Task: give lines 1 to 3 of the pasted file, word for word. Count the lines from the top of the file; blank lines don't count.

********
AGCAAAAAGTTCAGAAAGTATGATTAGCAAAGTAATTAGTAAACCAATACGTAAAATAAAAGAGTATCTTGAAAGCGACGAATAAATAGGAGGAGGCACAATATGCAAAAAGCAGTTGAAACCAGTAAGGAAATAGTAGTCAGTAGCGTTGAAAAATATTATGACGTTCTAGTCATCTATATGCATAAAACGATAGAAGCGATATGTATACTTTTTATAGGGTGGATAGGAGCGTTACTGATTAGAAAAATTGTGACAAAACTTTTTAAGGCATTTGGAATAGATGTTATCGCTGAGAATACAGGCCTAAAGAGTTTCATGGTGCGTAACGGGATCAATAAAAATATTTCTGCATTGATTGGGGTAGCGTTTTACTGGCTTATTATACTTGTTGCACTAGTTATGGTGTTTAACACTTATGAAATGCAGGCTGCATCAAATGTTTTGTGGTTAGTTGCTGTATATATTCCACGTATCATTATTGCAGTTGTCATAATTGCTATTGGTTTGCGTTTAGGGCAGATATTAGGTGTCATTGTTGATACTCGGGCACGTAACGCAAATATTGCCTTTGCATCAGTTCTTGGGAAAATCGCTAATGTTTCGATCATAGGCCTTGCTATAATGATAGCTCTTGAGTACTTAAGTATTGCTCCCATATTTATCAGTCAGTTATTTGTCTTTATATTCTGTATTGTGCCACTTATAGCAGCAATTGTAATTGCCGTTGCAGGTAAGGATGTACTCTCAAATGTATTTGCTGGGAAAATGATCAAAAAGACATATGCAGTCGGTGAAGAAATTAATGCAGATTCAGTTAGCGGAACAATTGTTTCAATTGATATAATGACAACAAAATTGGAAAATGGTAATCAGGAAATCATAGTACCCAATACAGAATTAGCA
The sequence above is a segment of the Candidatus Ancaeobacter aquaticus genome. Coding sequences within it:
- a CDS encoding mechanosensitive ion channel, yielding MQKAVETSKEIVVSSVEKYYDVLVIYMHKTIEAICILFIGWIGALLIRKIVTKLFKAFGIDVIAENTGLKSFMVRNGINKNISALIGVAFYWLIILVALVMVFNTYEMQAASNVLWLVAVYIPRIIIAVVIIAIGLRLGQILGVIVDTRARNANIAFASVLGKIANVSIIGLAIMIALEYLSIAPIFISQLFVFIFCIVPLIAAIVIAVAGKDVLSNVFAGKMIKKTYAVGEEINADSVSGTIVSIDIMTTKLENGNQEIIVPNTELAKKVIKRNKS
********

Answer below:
AGCAAAAAGTTCAGAAAGTATGATTAGCAAAGTAATTAGTAAACCAATACGTAAAATAAAAGAGTATCTTGAAAGCGACGAATAAATAGGAGGAGGCACAATATGCAAAAAGCAGTTGAAACCAGTAAGGAAATAGTAGTCAGTAGCGTTGAAAAATATTATGACGTTCTAGTCATCTATATGCATAAAACGATAGAAGCGATATGTATACTTTTTATAGGGTGGATAGGAGCGTTACTGATTAGAAAAATTGTGACAAAACTTTTTAAGGCATTTGGAATAGATGTTATCGCTGAGAATACAGGCCTAAAGAGTTTCATGGTGCGTAACGGGATCAATAAAAATATTTCTGCATTGATTGGGGTAGCGTTTTACTGGCTTATTATACTTGTTGCACTAGTTATGGTGTTTAACACTTATGAAATGCAGGCTGCATCAAATGTTTTGTGGTTAGTTGCTGTATATATTCCACGTATCATTATTGCAGTTGTCATAATTGCTATTGGTTTGCGTTTAGGGCAGATATTAGGTGTCATTGTTGATACTCGGGCACGTAACGCAAATATTGCCTTTGCATCAGTTCTTGGGAAAATCGCTAATGTTTCGATCATAGGCCTTGCTATAATGATAGCTCTTGAGTACTTAAGTATTGCTCCCATATTTATCAGTCAGTTATTTGTCTTTATATTCTGTATTGTGCCACTTATAGCAGCAATTGTAATTGCCGTTGCAGGTAAGGATGTACTCTCAAATGTATTTGCTGGGAAAATGATCAAAAAGACATATGCAGTCGGTGAAGAAATTAATGCAGATTCAGTTAGCGGAACAATTGTTTCAATTGATATAATGACAACAAAATTGGAAAATGGTAATCAGGAAATCATAGTACCCAATACAGAATTAGCA
The sequence above is a segment of the Candidatus Ancaeobacter aquaticus genome. Coding sequences within it:
- a CDS encoding mechanosensitive ion channel, yielding MQKAVETSKEIVVSSVEKYYDVLVIYMHKTIEAICILFIGWIGALLIRKIVTKLFKAFGIDVIAENTGLKSFMVRNGINKNISALIGVAFYWLIILVALVMVFNTYEMQAASNVLWLVAVYIPRIIIAVVIIAIGLRLGQILGVIVDTRARNANIAFASVLGKIANVSIIGLAIMIALEYLSIAPIFISQLFVFIFCIVPLIAAIVIAVAGKDVLSNVFAGKMIKKTYAVGEEINADSVSGTIVSIDIMTTKLENGNQEIIVPNTELAKKVIKRNKS